In the case of products containing antihistamines with hypnotic properties that are indicated for short-term use in occasional insomnia:

  • the pack size should be limited to not more than 10 doses;
  • the CMI, package insert or label should include the following principles of good sleep hygiene:
    • go to bed and arise at the same time daily
    • engage in relaxing activities before bedtime
    • exercise regularly but not in the late evening
    • avoid eating meals or large snacks just before bedtime
    • eliminate daytime naps
    • avoid caffeine-containing drinks after midday
    • avoid alcohol or the use of nicotine late in the evening
    • minimise external disruption (e.g. light and noise)
    • if you are unable to sleep, do not become anxious; leave the bedroom and participate in relaxing activities such as reading or listening to music until you are tired.

In addition, the labels of these products should include the following statements:

  • *Not recommended for use by pregnant or lactating women.
  • *This product should be taken on medical or pharmacist advice.
  • *This product is for temporary use.
  • *This preparation is to aid sleep. Drowsiness may continue the following day. If affected do not drive or operate machinery. Avoid alcohol.

The requirements relating to the pack size and principles of good sleep hygiene need not be applied to antihistamine products with indications for short-term use for sedation that are primarily intended for paediatric use.

See also 'Paediatric products - paediatric products containing antihistamines', 'Soft gel capsules for sedation'

Antimicrobial sore throat treatments

See 'Sore throat treatments - antimicrobial'

Aspartame

Aspartame is a sweetening agent based on the essential amino acid phenylalanine which is normally metabolised to tyrosine. The enzyme required for this metabolism is lacking in people with phenylketonuria. Aspartame is included in the First Schedule of the Therapeutic Goods Order No. 69 (TGO 69) General requirements for labels for medicines.

Medicines containing aspartame or phenylalanine should include the following warning statement:

  • *Phenylketonurics are warned that this product contains aspartame (phenylalanine).

Aspirin

Indications

Analgesia

Sponsors may use indications consistent with any or all of the representative indications set out below, as appropriate to a particular product, without the need to supply supporting efficacy data:

  • For the temporary relief of pain (and discomfort) and/or inflammation associated with:
    • headache
    • osteoarthritis
    • migraine headache
    • rheumatic pain
    • tension headache
    • menstruation/period pain
    • sinus pain
    • fibrositis
    • toothache
    • neuralgia
    • dental procedures
    • sore throat
    • backache
    • tennis elbow
    • muscular aches and pains
    • colds and flu
    • arthritis
  • Reduces fever and/or the discomfort associated with fever.

Sponsors may propose other indications but should contact the TGA for advice on whether data will be required to support the safety and efficacy of the product for those indications.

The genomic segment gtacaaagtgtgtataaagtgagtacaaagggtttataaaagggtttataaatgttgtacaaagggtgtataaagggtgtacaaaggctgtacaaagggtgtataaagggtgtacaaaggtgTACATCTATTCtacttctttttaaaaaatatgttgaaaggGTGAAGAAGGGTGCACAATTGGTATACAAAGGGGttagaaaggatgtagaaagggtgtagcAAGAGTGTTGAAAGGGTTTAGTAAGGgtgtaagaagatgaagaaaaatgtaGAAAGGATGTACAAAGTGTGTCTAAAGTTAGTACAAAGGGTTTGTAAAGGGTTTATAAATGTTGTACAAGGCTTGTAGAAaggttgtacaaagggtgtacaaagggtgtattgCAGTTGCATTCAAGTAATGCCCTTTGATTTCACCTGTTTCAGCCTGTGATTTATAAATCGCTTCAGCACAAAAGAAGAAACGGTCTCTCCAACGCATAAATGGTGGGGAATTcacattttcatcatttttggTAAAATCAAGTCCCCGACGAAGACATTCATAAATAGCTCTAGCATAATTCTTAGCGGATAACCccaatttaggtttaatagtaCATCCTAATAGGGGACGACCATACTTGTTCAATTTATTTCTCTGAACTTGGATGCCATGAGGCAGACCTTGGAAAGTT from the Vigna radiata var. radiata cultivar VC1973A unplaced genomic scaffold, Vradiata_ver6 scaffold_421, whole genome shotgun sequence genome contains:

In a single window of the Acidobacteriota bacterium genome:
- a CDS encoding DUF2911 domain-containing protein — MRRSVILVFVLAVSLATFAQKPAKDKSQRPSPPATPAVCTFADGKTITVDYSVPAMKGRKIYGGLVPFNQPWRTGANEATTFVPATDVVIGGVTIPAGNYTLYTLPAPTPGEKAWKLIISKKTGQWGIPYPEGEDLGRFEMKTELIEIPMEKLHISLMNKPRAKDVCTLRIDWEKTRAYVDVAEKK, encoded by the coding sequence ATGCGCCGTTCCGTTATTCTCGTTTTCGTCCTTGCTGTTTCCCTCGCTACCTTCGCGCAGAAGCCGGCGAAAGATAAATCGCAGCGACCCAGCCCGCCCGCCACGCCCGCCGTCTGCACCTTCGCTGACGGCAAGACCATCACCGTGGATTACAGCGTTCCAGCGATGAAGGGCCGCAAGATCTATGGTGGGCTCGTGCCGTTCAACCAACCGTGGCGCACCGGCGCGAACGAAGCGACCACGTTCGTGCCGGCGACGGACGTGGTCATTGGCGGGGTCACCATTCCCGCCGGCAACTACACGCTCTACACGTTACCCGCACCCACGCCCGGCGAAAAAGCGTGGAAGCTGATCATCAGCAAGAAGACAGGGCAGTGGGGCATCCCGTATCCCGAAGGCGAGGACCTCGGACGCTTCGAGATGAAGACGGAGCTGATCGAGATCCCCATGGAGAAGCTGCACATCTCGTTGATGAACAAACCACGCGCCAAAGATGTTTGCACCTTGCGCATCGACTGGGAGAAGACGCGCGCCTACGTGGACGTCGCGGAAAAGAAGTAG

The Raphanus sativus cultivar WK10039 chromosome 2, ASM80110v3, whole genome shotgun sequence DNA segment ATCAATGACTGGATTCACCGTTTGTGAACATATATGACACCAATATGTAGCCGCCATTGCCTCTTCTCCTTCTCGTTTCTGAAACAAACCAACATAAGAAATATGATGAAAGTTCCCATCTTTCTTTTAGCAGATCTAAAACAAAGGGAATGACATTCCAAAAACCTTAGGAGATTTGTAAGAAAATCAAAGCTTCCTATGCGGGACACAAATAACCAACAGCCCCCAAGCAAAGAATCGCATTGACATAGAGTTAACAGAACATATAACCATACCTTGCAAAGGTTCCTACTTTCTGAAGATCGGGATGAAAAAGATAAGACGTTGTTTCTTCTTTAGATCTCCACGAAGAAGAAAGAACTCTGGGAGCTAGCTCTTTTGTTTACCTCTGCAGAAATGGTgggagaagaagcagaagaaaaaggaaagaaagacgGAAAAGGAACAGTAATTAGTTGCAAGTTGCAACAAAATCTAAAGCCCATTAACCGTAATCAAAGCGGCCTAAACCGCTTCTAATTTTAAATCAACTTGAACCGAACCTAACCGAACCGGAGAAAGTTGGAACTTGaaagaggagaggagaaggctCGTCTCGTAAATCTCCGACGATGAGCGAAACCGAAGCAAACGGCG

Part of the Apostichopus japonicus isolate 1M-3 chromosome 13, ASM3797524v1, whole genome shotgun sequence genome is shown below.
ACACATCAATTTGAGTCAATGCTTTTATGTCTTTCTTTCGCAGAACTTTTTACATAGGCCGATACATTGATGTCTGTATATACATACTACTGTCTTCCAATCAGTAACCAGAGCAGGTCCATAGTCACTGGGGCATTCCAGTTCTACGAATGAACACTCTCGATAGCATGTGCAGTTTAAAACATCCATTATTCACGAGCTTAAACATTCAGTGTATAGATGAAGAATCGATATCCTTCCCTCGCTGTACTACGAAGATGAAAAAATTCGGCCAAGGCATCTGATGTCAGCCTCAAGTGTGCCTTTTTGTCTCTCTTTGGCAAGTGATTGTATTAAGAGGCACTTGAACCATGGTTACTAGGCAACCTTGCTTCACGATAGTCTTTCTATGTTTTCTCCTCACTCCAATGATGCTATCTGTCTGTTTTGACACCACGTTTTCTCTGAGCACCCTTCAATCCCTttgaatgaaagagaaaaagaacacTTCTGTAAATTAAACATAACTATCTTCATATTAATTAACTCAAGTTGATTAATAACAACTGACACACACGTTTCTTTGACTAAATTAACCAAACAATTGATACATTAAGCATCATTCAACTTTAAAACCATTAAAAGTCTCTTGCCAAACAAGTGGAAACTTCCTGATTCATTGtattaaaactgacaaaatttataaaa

Combination OTC analgesic products that contain aspirin and codeine may include claims of 'strong' or 'powerful' pain relief (or similar). These claims will not be accepted for products that contain aspirin as the only analgesic agent, or aspirin in combination with another analgesic agent, unless the claims are justified on the basis of clinical efficacy data.

As fever is a normal and generally beneficial response to infection, no elaboration to the words "reduces fever" will be accepted except in the context of limits to the duration of treatment, relief of discomfort associated with fever or examples of conditions where fever may occur.

Antiplatelet activity

For aspirin products that are indicated for reduction of the risk of heart attack and stroke in patients with known cardiovascular or cerebrovascular disease and inhibition of platelet aggregation, the ARTG indications should be consistent with the following:

  • For the treatment of patients with known cardiovascular or cerebrovascular disease, as an antiplatelet agent for prophylaxis against acute myocardial infarction, unstable angina, transient ischaemic attack and cerebrovascular accident (stroke).

Where there is a PI document, the 'Indications' section should be consistent with ARTG indications.

An exemption is required under Section 42DK of the Therapeutic Goods Act 1989 (the Act) for the use of claims relating to the cardiovascular or cerebrovascular system or use as an antiplatelet agent on product labelling.

Dose

Analgesia

Adult dosage recommendations (adults and children over 12 years):

  • 300 mg to 1000 mg every four hours as necessary. Dosage should not exceed 4 g (expressed on the label as the number of units, e.g. tablets) in 24 hours. Products containing aspirin should not be taken for more than 10 days (except on medical advice).

The labels of products containing aspirin should not include dosage instructions for children aged 12 years and under.

Antiplatelet

Dosage instructions consistent with 75 - 325 mg aspirin once daily will not require clinical data or further justification.

The product labelling should clearly state that aspirin should only be used as an antiplatelet agent on the advice of a doctor.

Combination products